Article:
Charles Dickens.

Mrs. Lirriper's Legacy online

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Transcribed from the 1894 Chapman and Hall "Christmas Stories" edition by
David Price, email [email protected]



Ah! It's pleasant to drop into my own easy-chair my dear though a little
palpitating what with trotting up-stairs and what with trotting down, and
why kitchen stairs should all be corner stairs is for the builders to
justify though I do not think they fully understand their trade and never
did, else why the sameness and why not more conveniences and fewer
draughts and likewise making a practice of laying the plaster on too
thick I am well convinced which holds the damp, and as to chimney-pots
putting them on by guess-work like hats at a party and no more knowing
what their effect will be upon the smoke bless you than I do if so much,
except that it will mostly be either to send it down your throat in a
straight form or give it a twist before it goes there. And what I says
speaking as I find of those new metal chimneys all manner of shapes
(there's a row of 'em at Miss Wozenham's lodging-house lower down on the
other side of the way) is that they only work your smoke into artificial
patterns for you before you swallow it and that I'd quite as soon swallow
mine plain, the flavour being the same, not to mention the conceit of
putting up signs on the top of your house to show the forms in which you
take your smoke into your inside.

Being here before your eyes my dear in my own easy-chair in my own quiet
room in my own Lodging-House Number Eighty-one Norfolk Street Strand
London situated midway between the City and St. James's - if anything is
where it used to be with these hotels calling themselves Limited but
called unlimited by Major Jackman rising up everywhere and rising up into
flagstaffs where they can't go any higher, but my mind of those monsters
is give me a landlord's or landlady's wholesome face when I come off a
journey and not a brass plate with an electrified number clicking out of
it which it's not in nature can be glad to see me and to which I don't
want to be hoisted like molasses at the Docks and left there telegraphing
for help with the most ingenious instruments but quite in vain - being
here my dear I have no call to mention that I am still in the Lodgings as
a business hoping to die in the same and if agreeable to the clergy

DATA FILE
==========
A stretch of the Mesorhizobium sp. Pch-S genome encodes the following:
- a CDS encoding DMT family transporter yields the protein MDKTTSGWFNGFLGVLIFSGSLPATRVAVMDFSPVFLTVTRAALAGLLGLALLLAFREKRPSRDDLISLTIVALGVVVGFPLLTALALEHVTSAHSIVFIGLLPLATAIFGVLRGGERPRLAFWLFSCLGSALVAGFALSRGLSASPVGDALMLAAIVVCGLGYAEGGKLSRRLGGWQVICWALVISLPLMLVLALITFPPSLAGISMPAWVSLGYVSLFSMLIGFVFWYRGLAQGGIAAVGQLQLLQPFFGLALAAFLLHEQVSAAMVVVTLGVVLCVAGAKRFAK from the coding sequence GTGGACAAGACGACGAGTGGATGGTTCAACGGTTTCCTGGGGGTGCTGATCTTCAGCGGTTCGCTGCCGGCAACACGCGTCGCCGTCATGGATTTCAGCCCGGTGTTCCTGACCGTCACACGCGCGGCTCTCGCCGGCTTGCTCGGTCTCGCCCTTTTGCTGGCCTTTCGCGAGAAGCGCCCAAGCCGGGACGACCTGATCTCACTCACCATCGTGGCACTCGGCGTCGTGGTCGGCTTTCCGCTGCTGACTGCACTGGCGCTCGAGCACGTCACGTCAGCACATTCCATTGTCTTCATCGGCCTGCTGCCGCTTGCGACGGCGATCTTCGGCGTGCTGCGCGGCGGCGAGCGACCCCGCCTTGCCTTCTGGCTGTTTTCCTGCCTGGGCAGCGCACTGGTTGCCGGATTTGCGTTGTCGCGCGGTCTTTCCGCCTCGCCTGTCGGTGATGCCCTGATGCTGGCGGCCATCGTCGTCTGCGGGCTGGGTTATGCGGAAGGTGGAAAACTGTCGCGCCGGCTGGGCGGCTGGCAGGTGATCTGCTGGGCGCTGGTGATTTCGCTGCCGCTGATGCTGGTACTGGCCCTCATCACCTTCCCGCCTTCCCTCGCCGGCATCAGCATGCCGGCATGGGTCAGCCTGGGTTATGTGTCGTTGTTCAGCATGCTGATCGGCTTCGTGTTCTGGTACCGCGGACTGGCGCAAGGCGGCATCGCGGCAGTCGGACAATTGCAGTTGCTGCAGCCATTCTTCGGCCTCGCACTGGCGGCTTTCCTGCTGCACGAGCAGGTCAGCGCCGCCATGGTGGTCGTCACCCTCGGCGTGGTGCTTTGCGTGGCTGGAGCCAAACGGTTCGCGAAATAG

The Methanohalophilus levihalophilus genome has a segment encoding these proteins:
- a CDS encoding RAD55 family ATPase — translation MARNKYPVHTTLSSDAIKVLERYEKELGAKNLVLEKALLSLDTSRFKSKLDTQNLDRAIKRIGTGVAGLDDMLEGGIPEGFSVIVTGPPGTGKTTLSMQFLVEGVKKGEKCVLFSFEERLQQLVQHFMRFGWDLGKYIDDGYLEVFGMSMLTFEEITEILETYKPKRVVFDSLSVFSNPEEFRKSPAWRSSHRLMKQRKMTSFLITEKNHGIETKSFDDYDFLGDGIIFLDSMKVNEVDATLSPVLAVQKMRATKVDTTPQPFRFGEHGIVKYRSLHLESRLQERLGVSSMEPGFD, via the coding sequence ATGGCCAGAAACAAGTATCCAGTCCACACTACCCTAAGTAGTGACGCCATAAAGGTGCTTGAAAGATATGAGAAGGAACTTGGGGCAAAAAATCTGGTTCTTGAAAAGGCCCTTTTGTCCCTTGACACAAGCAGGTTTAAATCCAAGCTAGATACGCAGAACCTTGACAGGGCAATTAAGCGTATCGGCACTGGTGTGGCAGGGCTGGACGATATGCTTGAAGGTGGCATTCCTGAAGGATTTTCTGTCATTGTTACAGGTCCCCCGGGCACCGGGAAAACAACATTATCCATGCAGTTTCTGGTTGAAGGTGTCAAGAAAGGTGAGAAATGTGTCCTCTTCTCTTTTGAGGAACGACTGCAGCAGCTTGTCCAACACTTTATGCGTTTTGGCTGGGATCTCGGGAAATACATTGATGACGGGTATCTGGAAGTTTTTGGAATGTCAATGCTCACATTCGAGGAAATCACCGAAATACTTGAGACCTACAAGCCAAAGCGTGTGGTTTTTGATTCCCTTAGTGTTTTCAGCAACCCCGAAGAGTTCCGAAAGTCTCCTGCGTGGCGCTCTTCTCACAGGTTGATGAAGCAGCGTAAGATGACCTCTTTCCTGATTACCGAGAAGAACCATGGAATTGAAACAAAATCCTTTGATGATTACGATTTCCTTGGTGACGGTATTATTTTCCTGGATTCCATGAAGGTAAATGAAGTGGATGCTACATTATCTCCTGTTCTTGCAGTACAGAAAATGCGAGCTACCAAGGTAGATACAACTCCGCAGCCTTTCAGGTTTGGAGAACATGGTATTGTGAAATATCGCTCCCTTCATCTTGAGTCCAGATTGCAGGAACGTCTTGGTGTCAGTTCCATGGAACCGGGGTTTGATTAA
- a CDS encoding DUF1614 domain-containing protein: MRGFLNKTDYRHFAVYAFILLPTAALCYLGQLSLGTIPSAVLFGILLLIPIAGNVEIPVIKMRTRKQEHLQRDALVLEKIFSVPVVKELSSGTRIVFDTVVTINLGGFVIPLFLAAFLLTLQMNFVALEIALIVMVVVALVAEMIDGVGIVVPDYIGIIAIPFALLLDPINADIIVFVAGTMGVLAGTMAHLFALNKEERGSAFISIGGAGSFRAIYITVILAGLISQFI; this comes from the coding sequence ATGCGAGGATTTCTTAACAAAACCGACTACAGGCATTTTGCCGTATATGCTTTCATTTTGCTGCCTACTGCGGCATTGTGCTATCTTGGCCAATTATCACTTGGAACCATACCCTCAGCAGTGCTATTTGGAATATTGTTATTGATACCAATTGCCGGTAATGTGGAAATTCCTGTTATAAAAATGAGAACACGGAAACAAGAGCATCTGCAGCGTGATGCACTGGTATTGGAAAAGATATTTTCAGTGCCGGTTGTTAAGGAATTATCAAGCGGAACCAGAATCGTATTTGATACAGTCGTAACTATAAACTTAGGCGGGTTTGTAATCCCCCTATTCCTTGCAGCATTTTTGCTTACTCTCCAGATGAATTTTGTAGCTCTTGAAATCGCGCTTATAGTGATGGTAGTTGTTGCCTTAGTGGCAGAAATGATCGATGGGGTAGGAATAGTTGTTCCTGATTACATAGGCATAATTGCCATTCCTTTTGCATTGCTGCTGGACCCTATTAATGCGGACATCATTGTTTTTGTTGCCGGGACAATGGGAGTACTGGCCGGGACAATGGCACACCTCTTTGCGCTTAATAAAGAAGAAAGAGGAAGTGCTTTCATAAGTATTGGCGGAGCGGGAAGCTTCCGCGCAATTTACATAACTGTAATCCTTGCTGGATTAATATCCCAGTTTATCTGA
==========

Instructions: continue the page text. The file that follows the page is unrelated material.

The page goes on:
partly read over at Saint Clement's Danes and concluded in Hatfield
churchyard when lying once again by my poor Lirriper ashes to ashes and
dust to dust.

Neither should I tell you any news my dear in telling you that the Major
is still a fixture in the Parlours quite as much so as the roof of the
house, and that Jemmy is of boys the best and brightest and has ever had
kept from him the cruel story of his poor pretty young mother Mrs. Edson
being deserted in the second floor and dying in my arms, fully believing
that I am his born Gran and him an orphan, though what with engineering
since he took a taste for it and him and the Major making Locomotives out
of parasols broken iron pots and cotton-reels and them absolutely a
getting off the line and falling over the table and injuring the
passengers almost equal to the originals it really is quite wonderful.
And when I says to the Major, "Major can't you by _any_ means give us a
communication with the guard?" the Major says quite huffy, "No madam it's
not to be done," and when I says "Why not?" the Major says, "That is
between us who are in the Railway Interest madam and our friend the Right
Honourable Vice-President of the Board of Trade" and if you'll believe me
my dear the Major wrote to Jemmy at school to consult him on the answer I
should have before I could get even that amount of unsatisfactoriness out
of the man, the reason being that when we first began with the little
model and the working signals beautiful and perfect (being in general as
wrong as the real) and when I says laughing "What appointment am I to
hold in this undertaking gentlemen?" Jemmy hugs me round the neck and
tells me dancing, "You shall be the Public Gran" and consequently they